Lookup NU author(s): Shreeshivadasan Chelliapan,
Dr Paul Sallis
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The performance of an up-flow anaerobic stage reactor (UASR) treating pharmaceutical wastewater containing macrolide antibiotics was investigated. Specifically, it was determined whether a UASR could be used as pre-treatment system at an existing pharmaceutical production plant to reduce the antibiotics in the trade effluent. Accordingly, a UASR was developed with an active reactor volume of 11 L being divided into four 2.75 L stages. Each stage of the reactor was an up-flow sludge blanket reactor and had a 3-phase separator baffle to retain biomass. The reactor was fed with real pharmaceutical wastewater containing Tylosin and Avilamycin antibiotics and operated with step-wise increases in the reactor organic loading rate (OLR) from 0.43 to 3.73 kg chemical oxygen demand (COD) m-3 d-1, and then reduced to 1.86, over 279 days. The process performance of the reactor was characterised in terms of its COD removal, Tylosin reduction, pH, VFA production, methane yield and sludge washout. At a total hydraulic retention time (HRT) of 4 d and OLR of 1.86 kg COD m-3 d-1, COD reduction was 70-75%, suggesting the biomass had acclimated to the antibiotics. Furthermore, an average of 95% Tylosin reduction was achieved in the UASR, indicating that this antibiotic could be degraded efficiently in the anaerobic reactor system. In addition, the influence of elevated Tylosin concentrations on the UASR process performance was studied using additions of Tylosin phosphate concentrate. Results showed similar efficiency for COD removal when Tylosin was present at concentrations ranging from 0 to 400 mg L-1 (mean removal over this range was 93%), however, at Tylosin concentrations of 600 and 800 mg L-1 there was a slight decline in treatment efficiency at 85% and 75% removal, respectively. © 2005 Elsevier Ltd. All rights reserved.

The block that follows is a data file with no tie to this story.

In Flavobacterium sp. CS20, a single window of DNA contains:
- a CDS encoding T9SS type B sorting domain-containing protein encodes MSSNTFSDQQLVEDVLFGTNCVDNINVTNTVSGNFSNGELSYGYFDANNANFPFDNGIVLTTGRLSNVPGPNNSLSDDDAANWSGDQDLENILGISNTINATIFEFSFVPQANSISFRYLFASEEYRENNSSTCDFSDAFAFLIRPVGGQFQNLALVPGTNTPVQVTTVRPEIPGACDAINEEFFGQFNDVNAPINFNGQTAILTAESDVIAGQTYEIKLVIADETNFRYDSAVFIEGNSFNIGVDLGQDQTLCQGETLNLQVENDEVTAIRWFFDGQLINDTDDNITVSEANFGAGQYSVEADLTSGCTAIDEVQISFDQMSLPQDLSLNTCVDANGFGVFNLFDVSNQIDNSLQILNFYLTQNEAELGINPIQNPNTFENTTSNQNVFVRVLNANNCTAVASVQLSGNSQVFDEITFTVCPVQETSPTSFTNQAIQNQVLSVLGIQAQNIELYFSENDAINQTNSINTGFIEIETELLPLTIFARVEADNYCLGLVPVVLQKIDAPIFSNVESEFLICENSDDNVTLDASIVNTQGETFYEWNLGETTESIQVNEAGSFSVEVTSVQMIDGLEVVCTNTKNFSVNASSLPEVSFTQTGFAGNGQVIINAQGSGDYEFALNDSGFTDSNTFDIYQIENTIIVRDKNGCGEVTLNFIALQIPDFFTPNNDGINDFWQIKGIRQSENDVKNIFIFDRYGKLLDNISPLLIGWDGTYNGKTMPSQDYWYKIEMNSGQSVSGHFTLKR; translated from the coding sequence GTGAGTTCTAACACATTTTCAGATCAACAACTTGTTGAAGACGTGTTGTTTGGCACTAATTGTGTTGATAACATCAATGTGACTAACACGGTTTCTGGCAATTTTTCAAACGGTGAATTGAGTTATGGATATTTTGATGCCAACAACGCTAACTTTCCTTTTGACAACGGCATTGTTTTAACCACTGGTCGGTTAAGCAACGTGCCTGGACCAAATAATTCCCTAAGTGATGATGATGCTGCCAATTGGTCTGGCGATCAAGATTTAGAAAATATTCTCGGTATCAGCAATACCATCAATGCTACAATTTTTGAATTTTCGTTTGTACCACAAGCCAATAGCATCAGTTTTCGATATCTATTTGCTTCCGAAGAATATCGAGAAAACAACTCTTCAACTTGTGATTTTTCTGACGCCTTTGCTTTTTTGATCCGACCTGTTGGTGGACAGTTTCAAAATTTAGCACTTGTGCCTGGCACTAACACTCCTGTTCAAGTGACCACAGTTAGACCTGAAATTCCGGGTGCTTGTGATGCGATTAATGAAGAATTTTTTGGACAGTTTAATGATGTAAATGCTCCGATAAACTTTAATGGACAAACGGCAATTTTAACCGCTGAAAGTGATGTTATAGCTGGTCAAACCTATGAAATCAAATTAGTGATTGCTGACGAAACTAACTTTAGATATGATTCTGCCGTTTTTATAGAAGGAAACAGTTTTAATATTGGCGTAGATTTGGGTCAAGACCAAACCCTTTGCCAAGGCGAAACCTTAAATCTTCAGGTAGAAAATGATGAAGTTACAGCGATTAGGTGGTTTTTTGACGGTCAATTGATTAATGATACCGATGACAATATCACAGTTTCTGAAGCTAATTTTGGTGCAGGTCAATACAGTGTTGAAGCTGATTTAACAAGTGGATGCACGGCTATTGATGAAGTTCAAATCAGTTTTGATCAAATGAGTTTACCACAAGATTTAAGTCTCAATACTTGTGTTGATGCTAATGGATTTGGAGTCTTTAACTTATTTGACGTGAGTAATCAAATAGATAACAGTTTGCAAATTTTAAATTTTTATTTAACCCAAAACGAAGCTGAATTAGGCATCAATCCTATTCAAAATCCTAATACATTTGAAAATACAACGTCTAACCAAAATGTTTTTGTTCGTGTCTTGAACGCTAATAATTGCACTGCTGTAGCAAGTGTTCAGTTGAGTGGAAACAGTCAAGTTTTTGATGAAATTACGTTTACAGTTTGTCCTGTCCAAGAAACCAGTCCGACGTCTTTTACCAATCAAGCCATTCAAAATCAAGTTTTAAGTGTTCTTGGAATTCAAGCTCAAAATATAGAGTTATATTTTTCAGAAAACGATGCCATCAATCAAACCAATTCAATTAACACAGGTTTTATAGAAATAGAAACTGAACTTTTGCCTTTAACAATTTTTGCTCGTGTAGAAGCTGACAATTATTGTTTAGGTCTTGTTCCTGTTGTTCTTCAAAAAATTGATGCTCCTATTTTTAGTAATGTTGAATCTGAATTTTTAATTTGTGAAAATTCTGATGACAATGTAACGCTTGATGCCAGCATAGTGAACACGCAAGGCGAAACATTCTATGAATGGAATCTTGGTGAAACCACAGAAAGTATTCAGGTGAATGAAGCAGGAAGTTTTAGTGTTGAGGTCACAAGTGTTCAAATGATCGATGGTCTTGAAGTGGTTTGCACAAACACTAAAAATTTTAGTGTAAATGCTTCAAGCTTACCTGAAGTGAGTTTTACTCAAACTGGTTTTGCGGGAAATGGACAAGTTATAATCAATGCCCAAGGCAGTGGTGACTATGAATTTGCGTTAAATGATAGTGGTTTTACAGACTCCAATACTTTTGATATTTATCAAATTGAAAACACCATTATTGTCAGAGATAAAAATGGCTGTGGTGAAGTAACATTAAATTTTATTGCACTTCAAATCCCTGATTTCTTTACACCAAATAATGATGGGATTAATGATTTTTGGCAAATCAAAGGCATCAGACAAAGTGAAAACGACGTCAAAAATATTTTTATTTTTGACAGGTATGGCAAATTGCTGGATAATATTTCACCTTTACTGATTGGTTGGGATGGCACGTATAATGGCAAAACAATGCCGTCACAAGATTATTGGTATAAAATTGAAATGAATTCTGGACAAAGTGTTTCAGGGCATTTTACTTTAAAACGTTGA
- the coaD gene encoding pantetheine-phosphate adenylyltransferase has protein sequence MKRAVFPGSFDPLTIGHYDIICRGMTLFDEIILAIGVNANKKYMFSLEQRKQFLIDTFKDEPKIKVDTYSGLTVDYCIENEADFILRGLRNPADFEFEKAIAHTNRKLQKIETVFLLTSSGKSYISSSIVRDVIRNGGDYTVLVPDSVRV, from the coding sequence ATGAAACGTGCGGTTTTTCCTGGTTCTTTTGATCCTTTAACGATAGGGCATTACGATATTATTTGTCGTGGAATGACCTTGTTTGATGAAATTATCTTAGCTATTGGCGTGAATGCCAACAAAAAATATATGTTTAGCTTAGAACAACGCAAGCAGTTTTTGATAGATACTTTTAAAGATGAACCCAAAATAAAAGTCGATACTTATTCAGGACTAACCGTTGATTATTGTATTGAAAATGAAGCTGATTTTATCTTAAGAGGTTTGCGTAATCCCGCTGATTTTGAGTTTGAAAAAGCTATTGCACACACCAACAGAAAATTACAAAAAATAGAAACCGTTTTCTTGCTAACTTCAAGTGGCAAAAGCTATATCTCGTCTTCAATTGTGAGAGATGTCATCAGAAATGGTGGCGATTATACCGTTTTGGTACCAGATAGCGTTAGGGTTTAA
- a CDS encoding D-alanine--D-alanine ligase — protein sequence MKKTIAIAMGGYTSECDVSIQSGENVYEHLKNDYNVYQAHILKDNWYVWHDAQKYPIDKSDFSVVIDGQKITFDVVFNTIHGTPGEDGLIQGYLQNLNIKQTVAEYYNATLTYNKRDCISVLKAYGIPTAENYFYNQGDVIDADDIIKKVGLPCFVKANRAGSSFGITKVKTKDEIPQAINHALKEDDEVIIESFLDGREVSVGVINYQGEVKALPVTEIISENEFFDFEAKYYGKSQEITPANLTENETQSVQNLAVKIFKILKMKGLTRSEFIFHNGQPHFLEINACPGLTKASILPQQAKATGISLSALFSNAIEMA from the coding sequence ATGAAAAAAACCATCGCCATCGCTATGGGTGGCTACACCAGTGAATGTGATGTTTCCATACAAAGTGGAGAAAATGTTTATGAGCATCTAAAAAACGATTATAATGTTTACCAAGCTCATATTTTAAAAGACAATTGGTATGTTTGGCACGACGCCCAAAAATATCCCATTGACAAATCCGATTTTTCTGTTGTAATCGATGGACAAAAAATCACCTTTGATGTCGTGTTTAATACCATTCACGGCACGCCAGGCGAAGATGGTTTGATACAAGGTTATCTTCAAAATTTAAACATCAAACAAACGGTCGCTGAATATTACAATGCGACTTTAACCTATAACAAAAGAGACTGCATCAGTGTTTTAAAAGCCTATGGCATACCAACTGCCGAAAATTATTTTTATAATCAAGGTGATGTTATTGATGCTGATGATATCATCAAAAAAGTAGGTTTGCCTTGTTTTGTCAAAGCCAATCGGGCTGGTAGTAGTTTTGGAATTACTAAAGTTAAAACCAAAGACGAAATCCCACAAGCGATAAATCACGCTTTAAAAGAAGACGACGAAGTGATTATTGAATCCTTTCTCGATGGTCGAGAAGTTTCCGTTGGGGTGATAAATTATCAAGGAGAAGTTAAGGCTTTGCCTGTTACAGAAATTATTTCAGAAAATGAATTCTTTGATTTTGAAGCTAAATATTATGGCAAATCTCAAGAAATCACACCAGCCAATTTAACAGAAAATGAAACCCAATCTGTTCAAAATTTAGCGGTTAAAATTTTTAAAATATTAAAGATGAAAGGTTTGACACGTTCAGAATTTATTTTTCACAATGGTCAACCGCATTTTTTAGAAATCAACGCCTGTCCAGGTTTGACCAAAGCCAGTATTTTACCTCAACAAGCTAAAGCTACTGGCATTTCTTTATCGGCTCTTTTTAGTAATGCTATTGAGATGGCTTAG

Author(s): Chelliapan S, Wilby T, Sallis PJ
Publication type: Article
Publication status: Published
Journal: Water Research
Print publication date: 01/02/2006
ISSN (print): 0043-1354
ISSN (electronic): 1879-2448
PubMed id: 16387347
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